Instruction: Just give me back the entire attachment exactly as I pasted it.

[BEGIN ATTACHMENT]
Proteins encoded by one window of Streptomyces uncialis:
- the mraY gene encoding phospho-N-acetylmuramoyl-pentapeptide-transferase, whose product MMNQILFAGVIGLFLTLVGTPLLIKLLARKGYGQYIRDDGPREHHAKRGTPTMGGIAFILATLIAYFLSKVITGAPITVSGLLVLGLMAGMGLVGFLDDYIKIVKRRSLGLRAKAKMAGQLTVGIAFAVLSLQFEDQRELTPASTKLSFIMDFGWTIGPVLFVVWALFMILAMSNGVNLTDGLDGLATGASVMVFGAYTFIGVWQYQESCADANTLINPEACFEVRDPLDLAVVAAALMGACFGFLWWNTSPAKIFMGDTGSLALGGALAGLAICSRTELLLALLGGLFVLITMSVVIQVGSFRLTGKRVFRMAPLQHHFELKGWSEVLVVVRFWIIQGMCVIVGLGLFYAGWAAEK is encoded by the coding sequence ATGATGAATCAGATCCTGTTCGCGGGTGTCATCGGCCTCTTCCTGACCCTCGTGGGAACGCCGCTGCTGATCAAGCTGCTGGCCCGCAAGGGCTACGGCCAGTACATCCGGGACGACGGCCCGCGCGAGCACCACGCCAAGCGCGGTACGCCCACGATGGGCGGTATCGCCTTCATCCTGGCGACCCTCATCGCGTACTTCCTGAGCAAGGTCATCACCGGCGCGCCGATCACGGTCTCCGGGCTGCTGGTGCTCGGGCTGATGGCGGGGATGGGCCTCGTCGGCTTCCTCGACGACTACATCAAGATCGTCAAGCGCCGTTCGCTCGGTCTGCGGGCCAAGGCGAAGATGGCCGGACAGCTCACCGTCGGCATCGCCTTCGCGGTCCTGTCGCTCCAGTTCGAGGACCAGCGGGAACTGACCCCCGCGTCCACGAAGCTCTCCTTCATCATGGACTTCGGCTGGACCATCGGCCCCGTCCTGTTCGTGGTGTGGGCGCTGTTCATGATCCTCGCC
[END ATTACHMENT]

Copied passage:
Proteins encoded by one window of Streptomyces uncialis:
- the mraY gene encoding phospho-N-acetylmuramoyl-pentapeptide-transferase, whose product MMNQILFAGVIGLFLTLVGTPLLIKLLARKGYGQYIRDDGPREHHAKRGTPTMGGIAFILATLIAYFLSKVITGAPITVSGLLVLGLMAGMGLVGFLDDYIKIVKRRSLGLRAKAKMAGQLTVGIAFAVLSLQFEDQRELTPASTKLSFIMDFGWTIGPVLFVVWALFMILAMSNGVNLTDGLDGLATGASVMVFGAYTFIGVWQYQESCADANTLINPEACFEVRDPLDLAVVAAALMGACFGFLWWNTSPAKIFMGDTGSLALGGALAGLAICSRTELLLALLGGLFVLITMSVVIQVGSFRLTGKRVFRMAPLQHHFELKGWSEVLVVVRFWIIQGMCVIVGLGLFYAGWAAEK is encoded by the coding sequence ATGATGAATCAGATCCTGTTCGCGGGTGTCATCGGCCTCTTCCTGACCCTCGTGGGAACGCCGCTGCTGATCAAGCTGCTGGCCCGCAAGGGCTACGGCCAGTACATCCGGGACGACGGCCCGCGCGAGCACCACGCCAAGCGCGGTACGCCCACGATGGGCGGTATCGCCTTCATCCTGGCGACCCTCATCGCGTACTTCCTGAGCAAGGTCATCACCGGCGCGCCGATCACGGTCTCCGGGCTGCTGGTGCTCGGGCTGATGGCGGGGATGGGCCTCGTCGGCTTCCTCGACGACTACATCAAGATCGTCAAGCGCCGTTCGCTCGGTCTGCGGGCCAAGGCGAAGATGGCCGGACAGCTCACCGTCGGCATCGCCTTCGCGGTCCTGTCGCTCCAGTTCGAGGACCAGCGGGAACTGACCCCCGCGTCCACGAAGCTCTCCTTCATCATGGACTTCGGCTGGACCATCGGCCCCGTCCTGTTCGTGGTGTGGGCGCTGTTCATGATCCTCGCC